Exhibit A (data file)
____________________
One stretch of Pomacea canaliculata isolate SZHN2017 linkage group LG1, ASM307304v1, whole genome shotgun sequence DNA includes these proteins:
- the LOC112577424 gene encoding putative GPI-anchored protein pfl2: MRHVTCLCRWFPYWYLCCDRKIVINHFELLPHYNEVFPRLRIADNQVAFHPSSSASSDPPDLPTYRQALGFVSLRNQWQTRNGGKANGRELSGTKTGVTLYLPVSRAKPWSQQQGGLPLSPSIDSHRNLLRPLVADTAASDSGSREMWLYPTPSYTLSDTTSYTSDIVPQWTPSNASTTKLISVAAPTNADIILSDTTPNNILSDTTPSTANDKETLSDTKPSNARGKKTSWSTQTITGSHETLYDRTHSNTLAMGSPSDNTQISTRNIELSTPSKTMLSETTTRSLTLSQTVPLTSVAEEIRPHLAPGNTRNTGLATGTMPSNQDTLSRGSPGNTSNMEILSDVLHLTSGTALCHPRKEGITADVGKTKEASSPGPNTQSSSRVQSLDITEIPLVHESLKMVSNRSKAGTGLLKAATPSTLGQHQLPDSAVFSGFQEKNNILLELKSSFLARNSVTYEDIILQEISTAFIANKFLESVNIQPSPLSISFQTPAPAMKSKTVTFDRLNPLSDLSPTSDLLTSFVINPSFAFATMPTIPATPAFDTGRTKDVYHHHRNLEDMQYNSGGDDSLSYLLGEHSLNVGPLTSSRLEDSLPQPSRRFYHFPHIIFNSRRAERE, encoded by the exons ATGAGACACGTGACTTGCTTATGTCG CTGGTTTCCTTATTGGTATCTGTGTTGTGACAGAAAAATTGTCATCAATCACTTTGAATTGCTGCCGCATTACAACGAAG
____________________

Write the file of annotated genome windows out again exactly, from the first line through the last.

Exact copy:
One stretch of Pomacea canaliculata isolate SZHN2017 linkage group LG1, ASM307304v1, whole genome shotgun sequence DNA includes these proteins:
- the LOC112577424 gene encoding putative GPI-anchored protein pfl2: MRHVTCLCRWFPYWYLCCDRKIVINHFELLPHYNEVFPRLRIADNQVAFHPSSSASSDPPDLPTYRQALGFVSLRNQWQTRNGGKANGRELSGTKTGVTLYLPVSRAKPWSQQQGGLPLSPSIDSHRNLLRPLVADTAASDSGSREMWLYPTPSYTLSDTTSYTSDIVPQWTPSNASTTKLISVAAPTNADIILSDTTPNNILSDTTPSTANDKETLSDTKPSNARGKKTSWSTQTITGSHETLYDRTHSNTLAMGSPSDNTQISTRNIELSTPSKTMLSETTTRSLTLSQTVPLTSVAEEIRPHLAPGNTRNTGLATGTMPSNQDTLSRGSPGNTSNMEILSDVLHLTSGTALCHPRKEGITADVGKTKEASSPGPNTQSSSRVQSLDITEIPLVHESLKMVSNRSKAGTGLLKAATPSTLGQHQLPDSAVFSGFQEKNNILLELKSSFLARNSVTYEDIILQEISTAFIANKFLESVNIQPSPLSISFQTPAPAMKSKTVTFDRLNPLSDLSPTSDLLTSFVINPSFAFATMPTIPATPAFDTGRTKDVYHHHRNLEDMQYNSGGDDSLSYLLGEHSLNVGPLTSSRLEDSLPQPSRRFYHFPHIIFNSRRAERE, encoded by the exons ATGAGACACGTGACTTGCTTATGTCG CTGGTTTCCTTATTGGTATCTGTGTTGTGACAGAAAAATTGTCATCAATCACTTTGAATTGCTGCCGCATTACAACGAAG